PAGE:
|J Curve||Gives 60% credit to the last interaction, 20% credit to the first interaction, and divides the remaining 20% to any touch points in between. For conversions with a single touch point, 100% credit is given. For conversions with two touch points, 75% credit is given to the last interaction, and 25% credit is given to the first. Similar to U-Shaped, this attribution model favors the first and last interactions, but more heavily favors the last interaction.|
|Inverse J||Gives 60% credit to the first touch point, 20% credit to the last touch point, and divides the remaining 20% to any touch points in between. For conversions with a single touch point, 100% credit is given. For conversions with two touch points, 75% credit is given to the first interaction, and 25% credit is given to the last. Similar to J-Shaped, this attribution model favors the first and last interactions, but more heavily favors the first interaction.|
|Time Decay||Follows an exponential decay with a custom half-life parameter, where the default is 7 days. The weight of each channel depends on the amount of time that passed between the touch point initiation and the eventual conversion. The formula used to determine credit is
|Custom||Allows you to specify the weights that you want to give to first touch point, last touch point, and any touch points in between. Values specified are normalized to 100% even if the custom numbers entered do not add to 100. For conversions with a single touch point, 100% credit is given. For interactions with two touch points, the middle parameter is ignored. The first and last touch points are then normalized to 100%, and credit is assigned accordingly. This model is ideal for analysts who want full control over their attribution model and have specific needs that other attribution models do not fulfill.|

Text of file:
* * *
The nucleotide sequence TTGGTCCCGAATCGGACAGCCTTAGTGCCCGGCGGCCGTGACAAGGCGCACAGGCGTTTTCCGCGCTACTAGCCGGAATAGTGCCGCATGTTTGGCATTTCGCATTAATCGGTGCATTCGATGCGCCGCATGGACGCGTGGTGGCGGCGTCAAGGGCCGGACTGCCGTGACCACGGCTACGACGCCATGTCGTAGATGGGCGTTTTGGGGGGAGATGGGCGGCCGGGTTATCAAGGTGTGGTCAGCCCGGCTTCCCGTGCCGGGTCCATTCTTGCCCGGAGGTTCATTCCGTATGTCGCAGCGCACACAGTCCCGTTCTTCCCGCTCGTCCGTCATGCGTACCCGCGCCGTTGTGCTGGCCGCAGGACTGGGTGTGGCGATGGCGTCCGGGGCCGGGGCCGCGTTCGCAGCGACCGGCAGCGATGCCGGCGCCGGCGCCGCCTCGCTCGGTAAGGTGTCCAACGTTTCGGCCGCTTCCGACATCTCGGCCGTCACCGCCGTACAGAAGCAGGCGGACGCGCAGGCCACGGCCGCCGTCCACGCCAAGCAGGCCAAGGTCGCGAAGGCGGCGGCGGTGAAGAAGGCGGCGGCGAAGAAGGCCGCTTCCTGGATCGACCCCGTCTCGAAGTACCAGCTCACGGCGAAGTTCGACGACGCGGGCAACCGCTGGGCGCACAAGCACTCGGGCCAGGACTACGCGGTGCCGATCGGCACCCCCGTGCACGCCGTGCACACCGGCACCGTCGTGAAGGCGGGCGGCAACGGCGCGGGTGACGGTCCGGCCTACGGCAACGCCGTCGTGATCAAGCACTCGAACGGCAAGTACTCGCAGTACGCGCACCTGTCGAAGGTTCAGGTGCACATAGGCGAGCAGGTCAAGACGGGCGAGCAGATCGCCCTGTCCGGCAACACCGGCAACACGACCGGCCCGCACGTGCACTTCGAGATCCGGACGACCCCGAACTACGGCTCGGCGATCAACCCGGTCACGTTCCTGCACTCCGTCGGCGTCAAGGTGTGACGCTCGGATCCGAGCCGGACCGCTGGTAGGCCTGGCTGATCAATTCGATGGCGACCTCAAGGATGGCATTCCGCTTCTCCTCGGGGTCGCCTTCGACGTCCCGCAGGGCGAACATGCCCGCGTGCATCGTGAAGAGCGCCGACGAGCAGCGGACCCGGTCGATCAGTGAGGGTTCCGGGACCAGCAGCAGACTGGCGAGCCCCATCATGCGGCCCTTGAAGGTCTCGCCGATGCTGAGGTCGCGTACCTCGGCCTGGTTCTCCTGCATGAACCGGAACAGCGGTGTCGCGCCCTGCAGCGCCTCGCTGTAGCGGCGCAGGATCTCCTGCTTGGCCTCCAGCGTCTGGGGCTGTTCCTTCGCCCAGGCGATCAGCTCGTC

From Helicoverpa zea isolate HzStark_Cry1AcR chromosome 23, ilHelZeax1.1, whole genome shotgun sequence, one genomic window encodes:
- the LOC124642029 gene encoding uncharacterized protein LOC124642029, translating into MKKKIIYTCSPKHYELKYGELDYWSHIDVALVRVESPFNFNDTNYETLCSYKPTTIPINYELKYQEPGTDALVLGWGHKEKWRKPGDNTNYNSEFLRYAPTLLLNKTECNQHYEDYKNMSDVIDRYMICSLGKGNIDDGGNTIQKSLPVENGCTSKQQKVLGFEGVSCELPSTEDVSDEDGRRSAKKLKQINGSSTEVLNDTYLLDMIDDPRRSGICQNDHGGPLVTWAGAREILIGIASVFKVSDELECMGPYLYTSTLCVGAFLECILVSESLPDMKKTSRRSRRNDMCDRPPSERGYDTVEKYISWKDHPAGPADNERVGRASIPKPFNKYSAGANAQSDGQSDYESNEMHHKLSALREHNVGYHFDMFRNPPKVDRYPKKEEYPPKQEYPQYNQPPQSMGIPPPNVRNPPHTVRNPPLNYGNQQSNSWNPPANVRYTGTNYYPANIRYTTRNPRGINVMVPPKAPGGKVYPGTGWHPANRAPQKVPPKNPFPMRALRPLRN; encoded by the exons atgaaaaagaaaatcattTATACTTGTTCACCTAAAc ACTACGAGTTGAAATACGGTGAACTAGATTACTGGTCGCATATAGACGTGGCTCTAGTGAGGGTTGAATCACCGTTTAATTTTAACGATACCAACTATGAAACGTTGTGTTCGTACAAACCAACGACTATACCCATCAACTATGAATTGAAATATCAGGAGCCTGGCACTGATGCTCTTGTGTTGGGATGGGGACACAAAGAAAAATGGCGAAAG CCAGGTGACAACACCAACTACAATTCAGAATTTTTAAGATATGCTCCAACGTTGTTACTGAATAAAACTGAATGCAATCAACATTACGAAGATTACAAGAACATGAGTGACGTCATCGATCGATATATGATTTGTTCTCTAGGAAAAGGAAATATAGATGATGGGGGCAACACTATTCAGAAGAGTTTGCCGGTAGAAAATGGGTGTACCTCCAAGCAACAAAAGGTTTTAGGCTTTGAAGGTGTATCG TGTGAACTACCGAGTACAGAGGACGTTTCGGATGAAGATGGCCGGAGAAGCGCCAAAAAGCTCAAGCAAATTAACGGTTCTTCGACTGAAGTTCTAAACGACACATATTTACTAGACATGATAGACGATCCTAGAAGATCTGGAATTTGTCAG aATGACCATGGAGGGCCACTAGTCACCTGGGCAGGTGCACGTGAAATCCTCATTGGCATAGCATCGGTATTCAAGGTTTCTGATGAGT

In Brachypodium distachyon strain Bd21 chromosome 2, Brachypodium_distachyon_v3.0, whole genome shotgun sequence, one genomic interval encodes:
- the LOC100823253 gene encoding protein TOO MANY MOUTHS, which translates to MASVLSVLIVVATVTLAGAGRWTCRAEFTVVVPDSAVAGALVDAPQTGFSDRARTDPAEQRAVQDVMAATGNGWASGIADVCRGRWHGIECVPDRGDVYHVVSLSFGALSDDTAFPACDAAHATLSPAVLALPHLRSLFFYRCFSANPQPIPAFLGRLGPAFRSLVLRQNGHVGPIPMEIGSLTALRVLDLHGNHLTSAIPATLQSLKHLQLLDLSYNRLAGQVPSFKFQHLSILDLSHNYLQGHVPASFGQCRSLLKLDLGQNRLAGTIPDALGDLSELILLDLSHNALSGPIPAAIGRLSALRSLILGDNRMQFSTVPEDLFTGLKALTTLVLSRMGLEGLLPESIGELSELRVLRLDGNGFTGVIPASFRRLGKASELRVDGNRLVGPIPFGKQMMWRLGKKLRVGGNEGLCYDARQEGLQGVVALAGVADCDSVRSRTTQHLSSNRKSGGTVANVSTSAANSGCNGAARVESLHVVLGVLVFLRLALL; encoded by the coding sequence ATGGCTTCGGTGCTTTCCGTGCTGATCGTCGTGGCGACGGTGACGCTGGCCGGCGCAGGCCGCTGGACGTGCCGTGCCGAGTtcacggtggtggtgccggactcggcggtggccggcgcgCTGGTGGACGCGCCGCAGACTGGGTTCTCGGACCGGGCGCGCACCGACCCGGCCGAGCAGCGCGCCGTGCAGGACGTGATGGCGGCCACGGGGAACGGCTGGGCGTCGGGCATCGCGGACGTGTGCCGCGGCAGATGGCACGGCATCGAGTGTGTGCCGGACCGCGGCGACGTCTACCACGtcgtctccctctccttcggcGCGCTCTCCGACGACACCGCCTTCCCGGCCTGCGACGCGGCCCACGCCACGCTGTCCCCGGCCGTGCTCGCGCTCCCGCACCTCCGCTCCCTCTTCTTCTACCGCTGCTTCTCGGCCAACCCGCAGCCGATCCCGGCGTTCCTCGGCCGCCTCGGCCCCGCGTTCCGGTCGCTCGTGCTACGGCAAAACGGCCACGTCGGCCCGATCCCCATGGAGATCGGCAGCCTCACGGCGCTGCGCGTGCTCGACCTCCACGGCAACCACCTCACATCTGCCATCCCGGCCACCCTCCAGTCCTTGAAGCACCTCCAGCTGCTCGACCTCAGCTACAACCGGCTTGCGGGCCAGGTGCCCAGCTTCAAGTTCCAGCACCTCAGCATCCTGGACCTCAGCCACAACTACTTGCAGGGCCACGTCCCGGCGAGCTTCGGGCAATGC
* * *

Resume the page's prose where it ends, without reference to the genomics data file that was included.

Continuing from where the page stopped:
|Algorithmic||Uses statistical techniques to dynamically determine the optimal allocation of credit for the selected metric. The algorithm used for attribution is based on the Harsanyi Dividend from cooperative game theory. The Harsanyi dividend is a generalization of the Shapley value solution (named after Lloyd Shapley, a Nobel Laureate economist) to distributing credit among players in a game with unequal contributions to the outcome.
At a high level, attribution is calculated as a coalition of players to which a surplus must be equitably distributed. Each coalition’s surplus distribution is determined according to the surplus that was previously created by each subcoalition (or previously participating dimension items) recursively. For more details, see John Harsanyi’s and Lloyd Shapley’s original papers:
Shapley, Lloyd S. (1953). A value for n-person games. Contributions to the Theory of Games, 2(28), 307-317.
Harsanyi, John C. (1963). A simplified bargaining model for the n-person cooperative game. International Economic Review 4(2), 194-220.
A lookback window is the amount of time a conversion should look back to include touch points. If a dimension item is set outside of the lookback window, the value is not included in any attribution calculations.
Consider the following example:
Depending on your lookback window and attribution model, channels receive different credit. The following are some notable examples:
2^(-0/7) = 1
2^(-0/7) = 1
2^(-6/7) = 0.552
2^(-9/7) = 0.41
Conversion events that typically have whole numbers are divided if credit belongs to more than one channel. For example, if two channels contribute to an order using a Linear attribution model, both channels get 0.5 of that order. These partial metrics are summed across all people then rounded to the nearest integer for reporting.